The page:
As the days go on and we become use to life on the Ghats, the touts grow less and less prominent in the kaleidoscopic hubbub until they, too, are just another type of person, like any other, going about their business. In fact, we don't even notice the tourists. We know they must be somewhere, having chatted with them at our guest house and dealt with the touts that cater to them; India's tourist business is booming like never before. It is just that the tourists are a minority. Overwhelmed by the sheer number and variety of local people, they disappear completely into the crowd, replaced instead by a feeling of authenticity like no other place we have visited.
Varanasi is, of course, the final earthly destination for Hindu souls. Though many Hindus will not see Varanasi in their lifetime, it is most likely where they will come to die. It is, at very least, the most auspicious place to have your body cremated. Hindus believe that if your life expires in Varanasi, you will be immediately offered moksha, or liberation from the cycle of birth and death.
Not everyone can afford to burn their loved-ones near the Ganges: the priests, ceremony, and wood cost considerable sums of money. The wood is particularly expensive, and three different types are provided to accommodate a range of budgets. Those who can't afford wood can use a nearby electric crematorium, which is also significantly more environmentally friendly. However few people are willing to do this since wood is integral to Hindu cremation rites, providing a symbolic connection between the body and the earth.
Given the high cost of wood, it is weighed carefully and sold by the kilogram. These people are experts in knowing exactly how much wood is needed to burn a given corpse.
The dead burn along the Ganges' ghats twenty-four hours a day. The Indian concept of a funeral is exactly opposite that of the West. Instead of a solemn and private affair around a body made artificially to look alive, the Hindu funeral is an entirely public spectacle set around a raw burning corpse. It is a place to contemplate death. While bodies are burning around you, there is a constant sound of ceremonies, drumming, and music filling the air which, combined with the many colours and varieties of people, creates a special mystical and spiritual atmosphere completely unique in the world.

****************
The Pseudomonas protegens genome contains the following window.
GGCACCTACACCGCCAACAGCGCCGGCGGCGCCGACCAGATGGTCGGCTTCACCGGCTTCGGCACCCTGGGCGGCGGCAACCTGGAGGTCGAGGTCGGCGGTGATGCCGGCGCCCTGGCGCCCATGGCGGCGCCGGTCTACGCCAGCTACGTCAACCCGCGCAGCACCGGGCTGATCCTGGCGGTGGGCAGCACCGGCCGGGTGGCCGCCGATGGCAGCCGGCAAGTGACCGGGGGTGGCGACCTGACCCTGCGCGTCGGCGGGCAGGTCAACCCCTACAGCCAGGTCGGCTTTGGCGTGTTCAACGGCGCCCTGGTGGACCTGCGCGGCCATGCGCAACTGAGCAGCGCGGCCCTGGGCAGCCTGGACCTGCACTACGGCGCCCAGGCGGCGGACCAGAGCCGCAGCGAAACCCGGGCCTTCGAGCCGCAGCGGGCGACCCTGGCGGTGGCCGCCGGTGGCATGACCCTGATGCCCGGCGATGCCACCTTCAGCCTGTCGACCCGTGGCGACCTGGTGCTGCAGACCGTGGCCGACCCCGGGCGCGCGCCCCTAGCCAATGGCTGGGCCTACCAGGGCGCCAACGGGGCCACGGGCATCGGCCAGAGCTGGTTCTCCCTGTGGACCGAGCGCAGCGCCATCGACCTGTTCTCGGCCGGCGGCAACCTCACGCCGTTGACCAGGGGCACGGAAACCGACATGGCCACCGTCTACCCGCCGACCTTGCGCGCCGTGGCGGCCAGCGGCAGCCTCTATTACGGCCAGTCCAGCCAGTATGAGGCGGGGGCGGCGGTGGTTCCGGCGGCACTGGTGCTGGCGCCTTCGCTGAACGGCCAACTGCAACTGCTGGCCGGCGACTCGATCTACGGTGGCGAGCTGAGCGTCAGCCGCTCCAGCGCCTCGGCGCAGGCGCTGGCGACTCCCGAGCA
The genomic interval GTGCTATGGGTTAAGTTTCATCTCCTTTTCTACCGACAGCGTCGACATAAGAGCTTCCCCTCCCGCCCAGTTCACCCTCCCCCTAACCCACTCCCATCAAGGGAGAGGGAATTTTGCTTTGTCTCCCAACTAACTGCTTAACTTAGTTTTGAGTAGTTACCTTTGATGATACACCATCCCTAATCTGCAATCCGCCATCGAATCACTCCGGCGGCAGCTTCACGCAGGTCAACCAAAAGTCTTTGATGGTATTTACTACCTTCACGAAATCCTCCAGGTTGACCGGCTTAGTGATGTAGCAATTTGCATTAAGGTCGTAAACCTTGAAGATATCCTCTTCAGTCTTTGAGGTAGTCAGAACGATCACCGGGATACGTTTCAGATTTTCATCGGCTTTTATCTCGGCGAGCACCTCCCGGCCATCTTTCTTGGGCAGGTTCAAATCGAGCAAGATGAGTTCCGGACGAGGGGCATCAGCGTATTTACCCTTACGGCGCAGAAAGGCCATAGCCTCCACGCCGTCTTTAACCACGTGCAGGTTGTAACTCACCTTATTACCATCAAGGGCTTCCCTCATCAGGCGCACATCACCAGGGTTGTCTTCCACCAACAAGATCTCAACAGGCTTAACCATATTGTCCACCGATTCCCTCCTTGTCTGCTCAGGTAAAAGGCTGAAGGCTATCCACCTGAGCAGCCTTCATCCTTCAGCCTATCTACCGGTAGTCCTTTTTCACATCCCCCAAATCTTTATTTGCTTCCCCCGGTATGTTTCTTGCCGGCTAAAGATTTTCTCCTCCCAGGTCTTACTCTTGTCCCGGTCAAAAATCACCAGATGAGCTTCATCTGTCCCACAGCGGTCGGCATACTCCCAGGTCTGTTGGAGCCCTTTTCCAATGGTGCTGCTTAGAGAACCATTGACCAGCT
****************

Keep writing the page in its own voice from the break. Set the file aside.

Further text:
Looking back on Varanasi, it was the highlight of our visit to the sub-continent: India at its most vibrant and irritating. It is simultaneously busy and peaceful, colourful and dark, magical and raw: exploding with life.
Nepal is home to eight of the ten highest mountains in the world. Of these, we only managed to see two of them during our trek through the Annapurna Circuit: Daulagiri (Number seven at a height of 8167 meters), and Annapurna I (Number ten at a height of 8091 meters). While we won't have time to trek up to the other mountains until our next visit, there are alternatives.
Nepal offers perhaps the most scenic mountain flights in the world. Unfortunately, Kathmandu's dubious airport is strategically located in a part of the valley nearly always covered in a thick blanket of early morning fog. It took me three trips to the airport before there was barely enough visibility to allow planes to take off. However, once you do manage to catch a plane, it will get you your shot of nearly all the great Himalayan peaks with almost no physical effort. It isn't quite the same as walking up there- the sterile cabin environment just can't reproduce the experience of actually earning the view. On the other hand, this is the only way you can enjoy gazing upon the world's highest point with a gin and tonic in your hand.
Mount Everest. Elevation 8848 meters. Highest point on earth.
A couple of weeks ago, in an over-priced Indian budget hotel room in Jaipur, something attracted my attention: barely visible through the snowy static of the television screen was a a picture of Sir Edmund Hillary: most likely the first person, together with Nepali Sherpa Tenzing Norgay, to reach the peak of Mount Everest in 1953. Edmund Hillary had just died. The only photograph taken on Everst's peak commemorating the successful joint Nepali-Indian-British expedition, is of Tenzing taken by Hillary. It has become a very famous image since appearing on Nepal's own "Everest" beer label.
Interestingly, in 1999, they found the body of George Mallory and his partner frozen just beneath the summit fueling speculation that they had reached the summit many years earlier in a 1924 expedition. It is still not clear whether they froze to death on the way up or on the way down. While, Tenzing and Hillary are still credited with the first successful Everest conquest, George Mallory is more famous for his stoic reply to a journalist questioning the purpose of climbing Everest: "because it's there".